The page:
A judge denied a bond reduction for a Grayslake man, who is reportedly a member of the Michigan Militia, arrested after prosecutors say he threatened to kill his family and was found with an arsenal of guns.
RB Warrens, 49, of the 33400 block of Lakeshore Drive in unincorporated Grayslake, was charged with two counts of aggravated unlawful use of a weapon, resisting arrest and electronic harassment.
A family member of Warrens made a report with the sheriff’s office, according to Lake County Sheriff’s Office Deputy Chief Christopher Covelli.
The family member was fearful because Warrens threatened to kill them and threatened to shoot anyone who attempted to remove him from his home, Covelli said.
Lake County Assistant State’s Attorney Caitlin Valiulis said Warrens recently witnessed his mother collapse and die and that his mental state, according to the family, has declined rapidly.
Valiulis said the threats toward Warrens’ family members stemmed from a dispute over his mother’s will.
The family reported to police that Warrens was anti-government and had an arsenal of firearms, Covelli said.
Lake County Assistant State’s Attorney Lillian Lewis said in court last weekend that Warrens indicated he is a member of the Michigan Militia.
Sheriff’s deputies obtained a firearms restraining order, a search warrant and an arrest warrant for Warrens.
Covelli said the Lake County Sheriff’s Office Tactical Response Team conducted an assessment and determined should a shootout occur at the residence, there was a high risk to the surrounding community.
Members of the tactical response team established surveillance on Warrens’ residence in an attempt to take him into custody at another location.
The surveillance team observed Warrens leaving the residence around 10:40 p.m. on November 4.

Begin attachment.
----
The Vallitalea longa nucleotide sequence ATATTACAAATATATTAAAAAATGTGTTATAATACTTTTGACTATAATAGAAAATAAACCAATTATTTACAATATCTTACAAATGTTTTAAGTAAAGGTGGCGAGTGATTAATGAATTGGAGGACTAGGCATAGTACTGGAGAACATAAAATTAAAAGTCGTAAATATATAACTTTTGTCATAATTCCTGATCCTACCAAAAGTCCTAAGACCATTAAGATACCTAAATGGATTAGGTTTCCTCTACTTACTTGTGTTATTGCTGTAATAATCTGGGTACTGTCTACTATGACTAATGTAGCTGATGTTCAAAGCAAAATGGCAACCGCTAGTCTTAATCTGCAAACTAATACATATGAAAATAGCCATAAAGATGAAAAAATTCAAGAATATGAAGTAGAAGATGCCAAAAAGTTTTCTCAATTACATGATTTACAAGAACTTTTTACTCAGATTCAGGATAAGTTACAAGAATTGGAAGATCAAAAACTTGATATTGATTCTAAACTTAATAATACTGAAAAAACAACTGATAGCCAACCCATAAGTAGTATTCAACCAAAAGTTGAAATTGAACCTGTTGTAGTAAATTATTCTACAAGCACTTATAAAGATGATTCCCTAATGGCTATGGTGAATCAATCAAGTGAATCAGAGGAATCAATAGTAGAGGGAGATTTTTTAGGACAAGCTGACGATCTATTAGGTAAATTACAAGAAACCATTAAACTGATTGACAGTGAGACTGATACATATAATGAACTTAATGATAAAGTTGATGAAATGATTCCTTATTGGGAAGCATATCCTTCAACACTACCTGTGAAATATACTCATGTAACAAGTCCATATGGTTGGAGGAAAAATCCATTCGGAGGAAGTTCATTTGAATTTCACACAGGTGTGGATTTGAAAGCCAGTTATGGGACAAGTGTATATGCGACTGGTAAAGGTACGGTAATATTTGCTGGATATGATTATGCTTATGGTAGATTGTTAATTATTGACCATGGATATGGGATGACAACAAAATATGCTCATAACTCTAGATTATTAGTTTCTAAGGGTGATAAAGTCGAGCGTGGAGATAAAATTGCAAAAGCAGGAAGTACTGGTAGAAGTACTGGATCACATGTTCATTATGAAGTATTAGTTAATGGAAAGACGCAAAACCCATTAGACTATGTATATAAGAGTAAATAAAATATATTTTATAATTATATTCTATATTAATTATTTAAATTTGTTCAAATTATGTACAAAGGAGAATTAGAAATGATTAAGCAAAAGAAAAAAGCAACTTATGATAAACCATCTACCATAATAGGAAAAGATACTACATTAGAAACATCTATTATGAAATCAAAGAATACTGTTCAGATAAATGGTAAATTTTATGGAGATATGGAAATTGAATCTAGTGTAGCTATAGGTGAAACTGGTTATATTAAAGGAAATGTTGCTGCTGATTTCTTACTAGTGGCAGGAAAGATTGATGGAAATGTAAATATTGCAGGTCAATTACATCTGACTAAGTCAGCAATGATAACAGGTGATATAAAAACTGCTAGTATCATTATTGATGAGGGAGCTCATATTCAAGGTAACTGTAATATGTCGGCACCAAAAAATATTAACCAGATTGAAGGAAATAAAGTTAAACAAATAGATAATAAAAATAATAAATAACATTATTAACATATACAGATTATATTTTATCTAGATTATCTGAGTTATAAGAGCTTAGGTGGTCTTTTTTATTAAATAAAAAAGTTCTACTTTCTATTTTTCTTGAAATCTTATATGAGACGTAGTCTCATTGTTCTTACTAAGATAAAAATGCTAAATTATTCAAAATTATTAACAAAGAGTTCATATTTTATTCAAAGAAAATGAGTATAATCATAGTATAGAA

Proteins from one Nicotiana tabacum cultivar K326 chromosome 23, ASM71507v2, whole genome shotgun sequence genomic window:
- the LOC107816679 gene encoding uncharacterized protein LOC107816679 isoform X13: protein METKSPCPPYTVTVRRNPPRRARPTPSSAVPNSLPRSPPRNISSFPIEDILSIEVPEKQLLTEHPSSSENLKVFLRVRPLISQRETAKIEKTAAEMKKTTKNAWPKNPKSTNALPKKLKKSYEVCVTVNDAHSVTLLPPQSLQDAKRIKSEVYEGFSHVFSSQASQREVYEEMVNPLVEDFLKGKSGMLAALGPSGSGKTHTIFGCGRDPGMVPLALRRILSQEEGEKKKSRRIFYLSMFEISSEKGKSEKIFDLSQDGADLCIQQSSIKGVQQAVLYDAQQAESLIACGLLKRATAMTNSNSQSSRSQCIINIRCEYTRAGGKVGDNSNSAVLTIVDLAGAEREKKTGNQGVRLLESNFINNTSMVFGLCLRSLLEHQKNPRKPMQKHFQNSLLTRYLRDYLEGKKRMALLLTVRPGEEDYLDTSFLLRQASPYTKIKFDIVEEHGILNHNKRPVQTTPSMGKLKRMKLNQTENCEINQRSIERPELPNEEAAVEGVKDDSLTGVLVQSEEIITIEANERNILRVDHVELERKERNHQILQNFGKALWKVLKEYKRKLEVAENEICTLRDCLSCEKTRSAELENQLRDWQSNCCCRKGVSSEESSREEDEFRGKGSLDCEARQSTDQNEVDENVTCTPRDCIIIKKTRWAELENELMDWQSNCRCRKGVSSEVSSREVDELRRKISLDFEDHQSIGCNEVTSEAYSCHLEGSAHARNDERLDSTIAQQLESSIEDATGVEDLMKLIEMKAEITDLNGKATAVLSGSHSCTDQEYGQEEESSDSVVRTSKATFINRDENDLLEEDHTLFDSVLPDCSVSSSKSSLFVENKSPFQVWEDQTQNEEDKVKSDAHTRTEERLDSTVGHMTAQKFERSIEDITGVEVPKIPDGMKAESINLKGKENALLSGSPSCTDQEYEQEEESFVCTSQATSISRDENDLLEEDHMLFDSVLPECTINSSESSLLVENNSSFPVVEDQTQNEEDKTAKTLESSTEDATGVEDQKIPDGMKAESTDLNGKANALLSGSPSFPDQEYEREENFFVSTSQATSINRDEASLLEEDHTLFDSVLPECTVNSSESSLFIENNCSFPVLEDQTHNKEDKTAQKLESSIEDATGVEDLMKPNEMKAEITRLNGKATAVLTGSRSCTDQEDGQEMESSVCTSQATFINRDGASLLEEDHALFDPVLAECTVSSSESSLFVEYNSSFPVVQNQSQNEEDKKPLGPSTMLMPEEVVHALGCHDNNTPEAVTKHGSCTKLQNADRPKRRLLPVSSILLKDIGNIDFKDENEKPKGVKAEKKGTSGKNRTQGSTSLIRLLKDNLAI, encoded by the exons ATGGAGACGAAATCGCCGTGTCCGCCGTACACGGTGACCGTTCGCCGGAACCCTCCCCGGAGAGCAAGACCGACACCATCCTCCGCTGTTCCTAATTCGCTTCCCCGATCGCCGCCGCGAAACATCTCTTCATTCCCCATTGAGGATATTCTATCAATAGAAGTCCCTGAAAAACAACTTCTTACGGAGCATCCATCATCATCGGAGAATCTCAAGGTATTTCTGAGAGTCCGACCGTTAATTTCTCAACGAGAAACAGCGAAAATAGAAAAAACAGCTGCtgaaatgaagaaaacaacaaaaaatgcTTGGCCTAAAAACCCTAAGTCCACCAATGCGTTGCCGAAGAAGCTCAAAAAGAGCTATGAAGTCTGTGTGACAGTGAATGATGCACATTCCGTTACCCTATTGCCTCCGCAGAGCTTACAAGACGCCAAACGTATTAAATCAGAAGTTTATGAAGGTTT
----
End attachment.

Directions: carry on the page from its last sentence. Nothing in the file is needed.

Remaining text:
The team was able to conduct a traffic stop on Warrens’ vehicle and officers told the man he was under arrest.
Covelli said that Warrens was not compliant and began abruptly reaching into his clothing.
Lake County Sheriff’s Canine Dax was released and bit Warrens in the arm, which subdued him and officers were able to arrest him.
Covelli said a loaded pistol was recovered from the area Warrens was reaching.
Lewis said Warrens does not have a valid Firearm Owners Identification card.
Warrens was transported to an area hospital for the dog bite where he was treated and released back into the custody of the sheriff’s office.
Warrens was then transported to the Lake County Jail.
Officers searched Warrens’ home and located dozens of firearms, including high-powered rifles, shotguns, AK-47s and pistols.
Hundreds of rounds of ammunition were also seized.
“Based on the placement of the firearms throughout the home, it was clear to sheriff’s deputies that Warrens was anticipating law-enforcement’s involvement and prepared to have a deadly shootout,” Covelli said.
Lewis said during Warrens’ initial bond hearing that prosecutors are “extremely concerned” about the man, who told the court he is from Michigan but had been living with a relative in Lake County recently.
Lake County Judge Veronica O’Malley said the charges are “extremely serious” and there is a “real and present” threat.
O’Malley ordered Warrens held on a $750,000 bond and ordered him to have no contact with the main victim.
A bond review hearing was held earlier this week and Assistant Public Defender Reed Nixon said Warrens’ bond of $750,000 was “astronomical” as he asked for a lower bond.
Nixon noted that Warrens has a limited criminal history and is grieving the death of his mother. Nixon also said his client is a “firearms enthusiast.”
Lake County Judge Theodore Potkonjak denied Nixon’s request for the bond reduction.
Lake County Sheriff John Idleburg said in a previous statement that there is “no doubt this man is violent and intended to cause harm or death to others.”
“This is a situation that could have undoubtedly ended in innocent lives lost and I am incredibly proud of our staff for putting their lives on the line to apprehend this dangerous man,” Idleburg said.
“This situation emphasizes the importance of saying something to law-enforcement when you see or hear something concerning or suspicious,” Idleburg added.
A preliminary hearing is scheduled for November 23.